Anamorphic History

There was a lot of interest in anamorphic at IBC. So imagine my delight to see two of Prof. Henri Chrétien’s first anamorphic lenses revealed at the  Cinémathèque Française in Paris. Thanks to an introduction by Willy Kurant, ASC, AFC, Larry Barton, Howard Preston, and I were invited by the legendary Laurent Mannoni, scientific director of the Cinémathèque, to tour their vast camera collection.

The Cinémathèque is in a Frank Gehry building, with museum, theaters, research center, archives, library, and café. It’s in the Bercy section of Paris–where wine was once off-loaded from barges on the Seine and stored in stone warehouses. Today, it’s mostly a business area, with a lovely park.

But, like most museums, there’s not enough room for the entire camera collection–and the Cinémathèque has one of the largest and finest in the world. I will do an in-depth article on the importance of this collection and how every camera designer in the world must make a pilgrimage here to rediscover the lessons of camera history.

Laure Parchemenko and Laurent Mannoni with original Hypergonars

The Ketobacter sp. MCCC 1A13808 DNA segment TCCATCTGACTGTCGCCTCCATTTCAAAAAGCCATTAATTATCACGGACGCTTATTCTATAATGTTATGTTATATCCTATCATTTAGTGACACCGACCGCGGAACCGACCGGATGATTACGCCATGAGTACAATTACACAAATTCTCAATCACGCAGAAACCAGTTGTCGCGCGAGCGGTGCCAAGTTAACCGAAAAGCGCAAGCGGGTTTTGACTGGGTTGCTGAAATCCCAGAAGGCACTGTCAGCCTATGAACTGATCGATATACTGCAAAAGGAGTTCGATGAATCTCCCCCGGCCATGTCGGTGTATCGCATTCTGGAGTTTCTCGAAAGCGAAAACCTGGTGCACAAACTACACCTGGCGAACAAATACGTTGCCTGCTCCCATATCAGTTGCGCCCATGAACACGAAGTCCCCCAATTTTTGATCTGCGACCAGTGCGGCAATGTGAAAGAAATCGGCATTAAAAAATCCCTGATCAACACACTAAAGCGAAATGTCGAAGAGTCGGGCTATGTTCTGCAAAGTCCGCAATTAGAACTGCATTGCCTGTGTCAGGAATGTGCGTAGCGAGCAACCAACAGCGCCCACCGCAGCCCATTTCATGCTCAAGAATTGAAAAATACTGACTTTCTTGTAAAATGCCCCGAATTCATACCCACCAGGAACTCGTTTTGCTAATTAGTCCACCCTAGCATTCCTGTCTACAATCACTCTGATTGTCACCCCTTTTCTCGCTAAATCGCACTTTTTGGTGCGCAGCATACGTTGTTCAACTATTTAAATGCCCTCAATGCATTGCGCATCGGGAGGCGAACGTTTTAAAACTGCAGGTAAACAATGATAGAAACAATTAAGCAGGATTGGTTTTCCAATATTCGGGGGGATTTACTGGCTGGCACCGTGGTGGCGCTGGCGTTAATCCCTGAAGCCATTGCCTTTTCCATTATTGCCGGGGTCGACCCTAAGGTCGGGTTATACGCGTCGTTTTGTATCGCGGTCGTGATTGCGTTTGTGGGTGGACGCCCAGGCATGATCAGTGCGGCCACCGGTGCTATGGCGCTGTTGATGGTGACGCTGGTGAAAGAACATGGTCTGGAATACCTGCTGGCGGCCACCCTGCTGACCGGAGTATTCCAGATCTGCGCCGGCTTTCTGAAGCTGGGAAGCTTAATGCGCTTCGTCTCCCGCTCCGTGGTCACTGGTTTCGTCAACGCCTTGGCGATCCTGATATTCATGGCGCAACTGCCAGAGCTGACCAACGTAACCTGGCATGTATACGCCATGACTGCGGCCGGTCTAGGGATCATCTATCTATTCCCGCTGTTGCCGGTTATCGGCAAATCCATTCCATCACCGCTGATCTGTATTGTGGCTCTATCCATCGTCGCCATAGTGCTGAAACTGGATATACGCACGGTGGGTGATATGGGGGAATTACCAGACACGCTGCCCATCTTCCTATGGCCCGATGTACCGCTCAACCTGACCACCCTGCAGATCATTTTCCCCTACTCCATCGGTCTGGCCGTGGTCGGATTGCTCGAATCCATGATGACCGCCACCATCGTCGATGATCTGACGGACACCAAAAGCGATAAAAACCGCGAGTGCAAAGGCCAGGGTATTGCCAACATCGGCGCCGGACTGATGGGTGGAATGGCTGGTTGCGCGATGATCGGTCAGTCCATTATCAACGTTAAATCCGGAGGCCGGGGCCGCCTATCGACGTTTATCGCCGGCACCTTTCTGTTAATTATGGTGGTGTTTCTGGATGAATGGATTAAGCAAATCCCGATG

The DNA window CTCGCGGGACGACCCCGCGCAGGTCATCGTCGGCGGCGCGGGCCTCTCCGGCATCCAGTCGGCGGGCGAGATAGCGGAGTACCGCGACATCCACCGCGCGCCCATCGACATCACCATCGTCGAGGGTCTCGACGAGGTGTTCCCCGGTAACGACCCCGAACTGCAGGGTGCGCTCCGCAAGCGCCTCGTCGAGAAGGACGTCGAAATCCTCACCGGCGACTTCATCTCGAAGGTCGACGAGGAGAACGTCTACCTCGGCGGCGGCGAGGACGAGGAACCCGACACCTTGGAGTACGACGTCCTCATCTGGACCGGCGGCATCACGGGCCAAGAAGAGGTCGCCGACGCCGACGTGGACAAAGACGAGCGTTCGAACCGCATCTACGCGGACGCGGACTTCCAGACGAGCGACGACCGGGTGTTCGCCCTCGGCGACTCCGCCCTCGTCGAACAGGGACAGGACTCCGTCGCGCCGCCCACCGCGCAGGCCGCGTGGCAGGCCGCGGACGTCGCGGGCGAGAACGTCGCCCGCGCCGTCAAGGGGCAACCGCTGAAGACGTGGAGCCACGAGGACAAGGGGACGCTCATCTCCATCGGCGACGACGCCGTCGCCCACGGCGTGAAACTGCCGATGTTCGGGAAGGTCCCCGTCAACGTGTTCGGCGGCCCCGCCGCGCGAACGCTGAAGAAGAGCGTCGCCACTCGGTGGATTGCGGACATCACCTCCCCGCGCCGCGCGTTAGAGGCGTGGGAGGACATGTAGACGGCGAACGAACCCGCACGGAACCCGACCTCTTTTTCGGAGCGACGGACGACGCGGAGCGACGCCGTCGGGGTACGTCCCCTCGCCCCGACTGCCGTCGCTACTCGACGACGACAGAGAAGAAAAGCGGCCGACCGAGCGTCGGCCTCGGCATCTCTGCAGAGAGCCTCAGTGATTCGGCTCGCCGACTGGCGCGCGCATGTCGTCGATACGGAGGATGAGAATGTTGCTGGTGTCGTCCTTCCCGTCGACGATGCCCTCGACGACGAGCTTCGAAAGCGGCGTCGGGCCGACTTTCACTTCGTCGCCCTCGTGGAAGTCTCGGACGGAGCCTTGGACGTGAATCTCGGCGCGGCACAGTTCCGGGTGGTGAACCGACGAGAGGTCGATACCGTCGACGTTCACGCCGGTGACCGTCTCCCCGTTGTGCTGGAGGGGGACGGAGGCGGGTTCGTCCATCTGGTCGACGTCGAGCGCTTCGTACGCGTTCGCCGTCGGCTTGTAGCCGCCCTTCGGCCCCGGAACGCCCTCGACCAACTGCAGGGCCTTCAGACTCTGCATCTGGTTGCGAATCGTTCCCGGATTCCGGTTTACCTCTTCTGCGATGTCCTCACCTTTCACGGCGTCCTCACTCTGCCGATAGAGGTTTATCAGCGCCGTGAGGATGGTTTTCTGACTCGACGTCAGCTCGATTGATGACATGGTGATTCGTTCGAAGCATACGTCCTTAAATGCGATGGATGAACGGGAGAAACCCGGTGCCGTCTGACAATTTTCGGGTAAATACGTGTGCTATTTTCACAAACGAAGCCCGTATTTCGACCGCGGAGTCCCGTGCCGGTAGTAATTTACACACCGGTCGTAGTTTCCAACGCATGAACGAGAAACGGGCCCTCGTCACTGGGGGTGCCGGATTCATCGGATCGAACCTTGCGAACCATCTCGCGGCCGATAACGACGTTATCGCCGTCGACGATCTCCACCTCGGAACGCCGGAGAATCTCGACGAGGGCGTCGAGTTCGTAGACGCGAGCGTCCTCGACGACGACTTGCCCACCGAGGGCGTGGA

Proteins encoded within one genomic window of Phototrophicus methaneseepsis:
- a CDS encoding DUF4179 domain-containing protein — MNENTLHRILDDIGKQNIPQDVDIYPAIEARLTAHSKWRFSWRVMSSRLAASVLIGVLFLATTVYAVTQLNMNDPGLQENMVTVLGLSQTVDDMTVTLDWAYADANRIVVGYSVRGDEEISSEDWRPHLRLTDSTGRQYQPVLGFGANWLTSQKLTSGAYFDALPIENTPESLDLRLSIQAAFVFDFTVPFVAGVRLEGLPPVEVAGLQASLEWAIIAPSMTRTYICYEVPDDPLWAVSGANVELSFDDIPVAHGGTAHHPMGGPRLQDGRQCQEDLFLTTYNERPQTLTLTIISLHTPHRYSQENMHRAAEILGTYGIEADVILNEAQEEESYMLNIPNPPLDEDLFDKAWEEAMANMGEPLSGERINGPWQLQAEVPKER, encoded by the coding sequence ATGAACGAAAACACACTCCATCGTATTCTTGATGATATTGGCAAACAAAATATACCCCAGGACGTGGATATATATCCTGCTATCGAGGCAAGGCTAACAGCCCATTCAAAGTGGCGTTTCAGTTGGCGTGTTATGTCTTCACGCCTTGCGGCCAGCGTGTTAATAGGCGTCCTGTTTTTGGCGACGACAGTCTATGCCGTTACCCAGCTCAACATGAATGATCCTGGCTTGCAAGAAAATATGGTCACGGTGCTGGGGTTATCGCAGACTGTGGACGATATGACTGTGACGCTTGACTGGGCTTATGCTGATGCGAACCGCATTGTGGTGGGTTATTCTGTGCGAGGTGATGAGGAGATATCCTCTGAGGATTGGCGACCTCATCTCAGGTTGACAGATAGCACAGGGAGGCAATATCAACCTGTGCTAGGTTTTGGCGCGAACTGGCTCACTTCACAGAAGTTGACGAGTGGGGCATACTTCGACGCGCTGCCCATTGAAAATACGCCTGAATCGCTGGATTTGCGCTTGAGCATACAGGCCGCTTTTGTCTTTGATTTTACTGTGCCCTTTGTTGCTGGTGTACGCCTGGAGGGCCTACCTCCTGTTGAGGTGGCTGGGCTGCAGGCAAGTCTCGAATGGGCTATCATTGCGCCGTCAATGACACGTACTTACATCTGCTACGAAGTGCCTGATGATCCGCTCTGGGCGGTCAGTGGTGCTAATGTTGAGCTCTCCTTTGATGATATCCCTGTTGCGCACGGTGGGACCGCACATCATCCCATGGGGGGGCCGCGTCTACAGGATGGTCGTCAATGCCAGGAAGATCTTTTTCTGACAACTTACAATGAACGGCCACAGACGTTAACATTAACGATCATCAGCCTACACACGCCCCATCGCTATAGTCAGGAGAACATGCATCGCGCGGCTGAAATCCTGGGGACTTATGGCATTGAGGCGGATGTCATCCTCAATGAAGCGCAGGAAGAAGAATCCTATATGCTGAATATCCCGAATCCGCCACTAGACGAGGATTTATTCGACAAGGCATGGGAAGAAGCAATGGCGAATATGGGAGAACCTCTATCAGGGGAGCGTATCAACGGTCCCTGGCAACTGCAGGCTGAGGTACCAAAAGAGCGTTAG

The camera collection is in an undisclosed warehouse location nearby, accessible by invitation, presided over by Laurent Mannoni, and assisted by Laure Parchemenko. I don’t think saying that it is the most complete and well-documented collection in the world is an over-statement. The provenance of almost every item is labeled, cataloged and supported by literature, instruction manuals, even original patents–all in acid-free boxes. The cameras are arranged by manufacturer and chronology–impeccably restored, beautifully maintained, and most of them still working.

Squeezing and stretching images goes way back, and includes Hans Holbein’s 1533 The Ambassadors and some 1780 aquarelles in the Cinémathèque (below).

Anamorphic painting from 1780, squeezed with a shiny metal cylinder

Henri Jacques Chrétien was born in Paris in 1879. He was an astronomer, professor and inventor. Anamorphic lens cylinders had been used in tank periscopes during World War I to get a wider look outside. Chrétien developed the Hypergonar lens in 1927 for photography and cinematography. The format didn’t take off until 1952, when Twentieth Century-Fox bought the rights from Chrétien for their CinemaScope process.

Laurent showed us an original page from Chrétien’s notes:

top: normal image. middle: squeezed with Hypergonar. bottom: unsqueezed–same height, but twice as wide.

Here are two anamorphic projection lenses from the collection:

Left: Technique Optique Precision projection lens. Right: Twentieth Century Fox Hypergonar projection lens

The story will continue at Cinec next week…

 

 

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1 Response:

  1. Christopher Bell:

    Cool story John… I had no idea this museum existed.